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Lightspeed Extreme Entrepreneurs pulls outsiders into the startup ecosystem: Q&A with Vaibhav Agrawal

Written by Khamila Mulia Published on   5 mins read

Originally intended for Indian startups, Lightspeed now wants founders from Southeast Asia to be part of Extreme Entrepreneurs’ third cohort.

In November, global VC firm Lightspeed Venture Partners announced details about the third edition of Extreme Entrepreneurs (EE), a program designed to train new entrepreneurs to build their own businesses.

The six-week, remote program starts in January 2021. Originally intended for Indian startups, Lightspeed has opened its third cohort to founders from Southeast Asia too. A series of startup icons like Grab president Ming Maa, LinkedIn CEO Ryan Roslansky, and former Coinbase CTO Balaji Srinivasan will share their journeys and insight with EE’s participants.

KrASIA recently spoke to Vaibhav Agrawal, partner at Lightspeed about the mission of Extreme Entrepreneurs and how it helps early-stage entrepreneurs discover their inspiration and confidence.

Vaibhav Agrawal, partner at Lightspeed India. Courtesy of Lightspeed.

KrASIA (Kr): How did Extreme Entrepreneurs start? What makes it different from other accelerator programs?

Vaibhav Agrawal (VA): Extreme Entrepreneurs started in 2018. We realized there was a big, painful gap in the tech startup ecosystem. Only a few privileged people—those who went to top colleges, live in metro cities, and might have worked at top startups before—have access to mentors or venture capitalists who can support their journey. Meanwhile, there are a large number of high potential talents with the ambition to build something big, but lack that access.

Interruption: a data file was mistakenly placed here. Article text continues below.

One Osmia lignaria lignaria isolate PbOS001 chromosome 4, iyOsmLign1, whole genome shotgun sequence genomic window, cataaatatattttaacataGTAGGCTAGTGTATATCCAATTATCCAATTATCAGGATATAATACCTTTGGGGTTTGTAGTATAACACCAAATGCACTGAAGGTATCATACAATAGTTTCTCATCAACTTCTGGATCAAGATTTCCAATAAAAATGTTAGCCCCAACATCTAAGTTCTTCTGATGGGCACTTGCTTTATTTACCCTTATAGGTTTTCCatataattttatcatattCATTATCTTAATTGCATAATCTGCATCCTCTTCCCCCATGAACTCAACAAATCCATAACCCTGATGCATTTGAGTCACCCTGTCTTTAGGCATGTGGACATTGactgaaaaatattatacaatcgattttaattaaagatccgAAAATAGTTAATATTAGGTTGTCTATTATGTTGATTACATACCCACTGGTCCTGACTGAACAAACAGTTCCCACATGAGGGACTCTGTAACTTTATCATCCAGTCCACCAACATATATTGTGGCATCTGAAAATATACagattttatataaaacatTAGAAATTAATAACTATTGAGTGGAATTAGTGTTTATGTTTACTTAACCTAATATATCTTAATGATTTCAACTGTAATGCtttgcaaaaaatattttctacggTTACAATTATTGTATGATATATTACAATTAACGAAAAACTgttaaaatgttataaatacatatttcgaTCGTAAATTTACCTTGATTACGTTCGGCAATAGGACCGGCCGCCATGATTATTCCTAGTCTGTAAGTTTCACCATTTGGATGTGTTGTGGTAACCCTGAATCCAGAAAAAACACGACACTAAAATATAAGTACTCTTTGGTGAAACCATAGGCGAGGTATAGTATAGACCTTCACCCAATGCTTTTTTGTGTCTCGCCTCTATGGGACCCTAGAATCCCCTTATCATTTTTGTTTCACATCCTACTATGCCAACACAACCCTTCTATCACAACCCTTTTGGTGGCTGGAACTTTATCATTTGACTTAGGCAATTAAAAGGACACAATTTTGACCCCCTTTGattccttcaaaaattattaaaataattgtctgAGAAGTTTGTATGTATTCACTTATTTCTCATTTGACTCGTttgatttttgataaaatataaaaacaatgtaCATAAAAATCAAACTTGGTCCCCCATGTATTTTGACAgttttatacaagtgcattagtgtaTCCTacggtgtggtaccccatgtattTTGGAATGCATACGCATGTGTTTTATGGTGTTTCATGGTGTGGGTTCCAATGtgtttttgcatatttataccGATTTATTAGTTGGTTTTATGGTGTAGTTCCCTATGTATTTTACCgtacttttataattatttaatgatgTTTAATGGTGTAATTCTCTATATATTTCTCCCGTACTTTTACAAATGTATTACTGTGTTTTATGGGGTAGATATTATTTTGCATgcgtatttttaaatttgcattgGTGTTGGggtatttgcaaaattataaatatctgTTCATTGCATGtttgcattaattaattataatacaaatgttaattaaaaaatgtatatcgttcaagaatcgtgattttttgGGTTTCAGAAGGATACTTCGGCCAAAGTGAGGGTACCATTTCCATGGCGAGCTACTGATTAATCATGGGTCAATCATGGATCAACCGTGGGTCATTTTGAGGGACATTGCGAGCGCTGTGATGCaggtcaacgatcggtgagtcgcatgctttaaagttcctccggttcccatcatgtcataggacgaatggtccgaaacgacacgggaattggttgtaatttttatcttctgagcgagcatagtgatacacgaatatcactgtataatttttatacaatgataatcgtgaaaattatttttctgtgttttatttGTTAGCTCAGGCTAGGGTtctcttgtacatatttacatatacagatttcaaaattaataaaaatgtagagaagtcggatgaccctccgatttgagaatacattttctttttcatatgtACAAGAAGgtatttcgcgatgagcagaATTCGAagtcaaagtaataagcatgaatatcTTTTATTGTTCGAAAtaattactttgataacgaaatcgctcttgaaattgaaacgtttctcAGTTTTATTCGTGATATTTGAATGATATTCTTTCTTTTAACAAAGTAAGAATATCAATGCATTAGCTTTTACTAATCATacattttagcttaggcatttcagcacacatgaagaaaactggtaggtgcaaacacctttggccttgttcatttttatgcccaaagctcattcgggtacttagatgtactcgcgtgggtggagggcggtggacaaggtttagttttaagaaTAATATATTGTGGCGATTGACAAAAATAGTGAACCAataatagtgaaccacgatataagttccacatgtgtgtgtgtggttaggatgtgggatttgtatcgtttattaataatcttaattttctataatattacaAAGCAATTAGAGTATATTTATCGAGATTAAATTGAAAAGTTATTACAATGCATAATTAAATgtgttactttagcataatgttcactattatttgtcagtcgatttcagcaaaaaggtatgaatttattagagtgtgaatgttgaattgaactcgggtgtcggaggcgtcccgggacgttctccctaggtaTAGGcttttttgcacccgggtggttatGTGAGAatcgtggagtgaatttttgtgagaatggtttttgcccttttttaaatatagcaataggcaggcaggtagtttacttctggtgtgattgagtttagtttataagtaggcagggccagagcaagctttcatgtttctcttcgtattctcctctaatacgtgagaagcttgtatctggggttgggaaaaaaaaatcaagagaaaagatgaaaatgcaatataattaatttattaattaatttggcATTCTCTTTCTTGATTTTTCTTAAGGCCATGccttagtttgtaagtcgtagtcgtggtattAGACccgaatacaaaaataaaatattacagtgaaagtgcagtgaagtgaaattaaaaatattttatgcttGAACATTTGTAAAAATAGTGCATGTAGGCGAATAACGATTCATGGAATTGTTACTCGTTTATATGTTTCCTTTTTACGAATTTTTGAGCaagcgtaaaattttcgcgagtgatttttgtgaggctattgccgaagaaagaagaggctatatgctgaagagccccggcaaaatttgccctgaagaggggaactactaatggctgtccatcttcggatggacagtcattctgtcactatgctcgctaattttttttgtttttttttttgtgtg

We created a program that provides access to curios entrepreneurs. Our mission is to level the playing field, to take the blinders off and bring these outsiders into the startup ecosystem. EE is not an accelerator or incubator. This is a program to provide exposure and access to the community for people who need it the most. There is no equity nor stake, its completely free for entrepreneurs to participate.

Kr: This is the first time EE is inviting startups from Southeast Asia. What is the reason behind this change? And how many startups are you looking for from each region?

VA: Last year, we got nearly 1,000 applicants from 49 cities in India. Interestingly, we also got many inquiries through social media platforms from founders outside of India. There are many high-potential outsiders in other emerging markets, including Southeast Asia, who face pretty similar bottlenecks, so it was a very natural extension.

As this year’s program is 100% remote, we eliminated the geographical barrier. We have received around 1,050 applications from both regions so far, and we’ll take as many potential founders as possible.

Kr: What kind of startups do you want to see in EE? Do you have preferred industries?

VA: We are open to startups from any industry as long as the founders are willing to put in the effort. We’ve seen progress in bringing in outsiders from non-top-tier colleges in the second-, third-, and even fourth-tier towns. However, we are not seeing enough women founders, so we really wish to change that. We’d love to get supports from the community, media, and other founders out there to spread the word and refer women founders to the program.

Kr: How did you manage to invite top startup icons to share their insights with EE’s participants? What kind of mentorship will they provide?